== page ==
On December 10, 1996, an IBP employee named Clarence Deupree had his arm amputated in machinery while working at the Palestine plant. Two days later, IBP employee William Morris was killed at the plant while checking problems with the plant's refrigeration system. Morris was called to the plant in the early morning hours of December 12, 1996. When Morris attempted to lower the liquid ammonia level in the accumulator, the pressure inside the crankcase caused a structural failure in the system. Morris was thrown backward into a compressor, and covered in ammonia and oil. As he attempted to reach a wash basin, he had a heart attack. He died shortly after the explosion. (Doc. 47, ¶ 30.)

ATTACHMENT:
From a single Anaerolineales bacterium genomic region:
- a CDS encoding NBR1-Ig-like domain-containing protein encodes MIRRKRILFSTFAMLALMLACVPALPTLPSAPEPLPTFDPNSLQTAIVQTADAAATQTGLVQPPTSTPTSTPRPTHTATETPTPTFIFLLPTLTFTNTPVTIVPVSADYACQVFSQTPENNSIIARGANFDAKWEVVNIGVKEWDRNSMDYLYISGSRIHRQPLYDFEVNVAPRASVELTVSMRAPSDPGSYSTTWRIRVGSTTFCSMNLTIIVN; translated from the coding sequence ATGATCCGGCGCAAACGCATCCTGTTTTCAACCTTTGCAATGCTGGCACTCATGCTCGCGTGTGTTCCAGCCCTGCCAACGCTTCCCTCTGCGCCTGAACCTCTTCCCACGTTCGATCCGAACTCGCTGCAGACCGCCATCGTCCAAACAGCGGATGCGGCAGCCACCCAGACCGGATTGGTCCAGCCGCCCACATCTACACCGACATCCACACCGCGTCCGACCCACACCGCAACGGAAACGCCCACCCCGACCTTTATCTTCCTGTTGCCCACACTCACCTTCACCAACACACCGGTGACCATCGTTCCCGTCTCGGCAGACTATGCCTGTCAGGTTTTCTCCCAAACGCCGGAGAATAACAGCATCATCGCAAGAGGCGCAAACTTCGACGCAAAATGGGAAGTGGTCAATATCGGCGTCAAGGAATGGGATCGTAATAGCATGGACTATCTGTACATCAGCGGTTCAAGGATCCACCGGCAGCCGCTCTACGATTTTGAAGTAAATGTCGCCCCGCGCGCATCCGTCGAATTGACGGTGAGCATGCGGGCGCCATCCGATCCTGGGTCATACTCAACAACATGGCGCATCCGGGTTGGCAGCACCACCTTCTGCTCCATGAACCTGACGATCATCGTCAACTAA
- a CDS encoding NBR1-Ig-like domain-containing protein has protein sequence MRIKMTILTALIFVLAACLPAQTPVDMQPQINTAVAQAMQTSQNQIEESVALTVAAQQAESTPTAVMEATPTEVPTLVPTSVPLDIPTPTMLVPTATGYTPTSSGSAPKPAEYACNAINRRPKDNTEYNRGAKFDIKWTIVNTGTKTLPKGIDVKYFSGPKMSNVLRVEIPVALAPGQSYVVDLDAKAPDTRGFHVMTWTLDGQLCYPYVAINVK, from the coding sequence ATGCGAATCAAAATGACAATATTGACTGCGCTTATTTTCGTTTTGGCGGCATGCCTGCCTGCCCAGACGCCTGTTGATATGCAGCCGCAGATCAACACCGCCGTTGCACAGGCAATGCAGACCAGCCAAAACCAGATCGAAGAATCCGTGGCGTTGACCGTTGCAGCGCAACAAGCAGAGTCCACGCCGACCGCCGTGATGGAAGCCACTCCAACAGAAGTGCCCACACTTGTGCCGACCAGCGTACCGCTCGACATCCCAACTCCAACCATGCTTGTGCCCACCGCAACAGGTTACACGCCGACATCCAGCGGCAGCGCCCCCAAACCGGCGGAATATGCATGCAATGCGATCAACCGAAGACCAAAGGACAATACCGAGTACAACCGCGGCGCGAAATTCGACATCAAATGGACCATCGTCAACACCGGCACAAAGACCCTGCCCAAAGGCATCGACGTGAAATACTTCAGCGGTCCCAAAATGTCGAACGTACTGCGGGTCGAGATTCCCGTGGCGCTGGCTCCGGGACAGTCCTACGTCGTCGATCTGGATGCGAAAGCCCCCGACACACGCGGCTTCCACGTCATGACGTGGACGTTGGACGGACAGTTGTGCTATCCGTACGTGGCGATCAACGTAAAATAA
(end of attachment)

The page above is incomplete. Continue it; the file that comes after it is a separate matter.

The day after the mishap, Richard Bond (President — Fresh Meats) and Wesley Hodge (Vice President-Cow Division) signed an emergency Project Expenditure Request (PER) approving the expenditure of $33,100 for a PSM program at the Palestine plant. While IBP procedures dictated that the PER be submitted to Ferrell for his signature, Ferrell was never asked to sign the request.

OSHA investigated the plant immediately after the Deupree and Morris incidents, and cited IBP for (1) failing to adequately prepare for ammonia spills and plant emergencies, (2) failing to implement procedures for confined space entry and personal equipment, and (3) failing to implement personal protective equipment policies. (Doc. 47, ¶ 30-31.) Ferrell asserts that IBP's failure to implement the OSHA-required policies directly impeded the efforts to decontaminate and rescue Morris.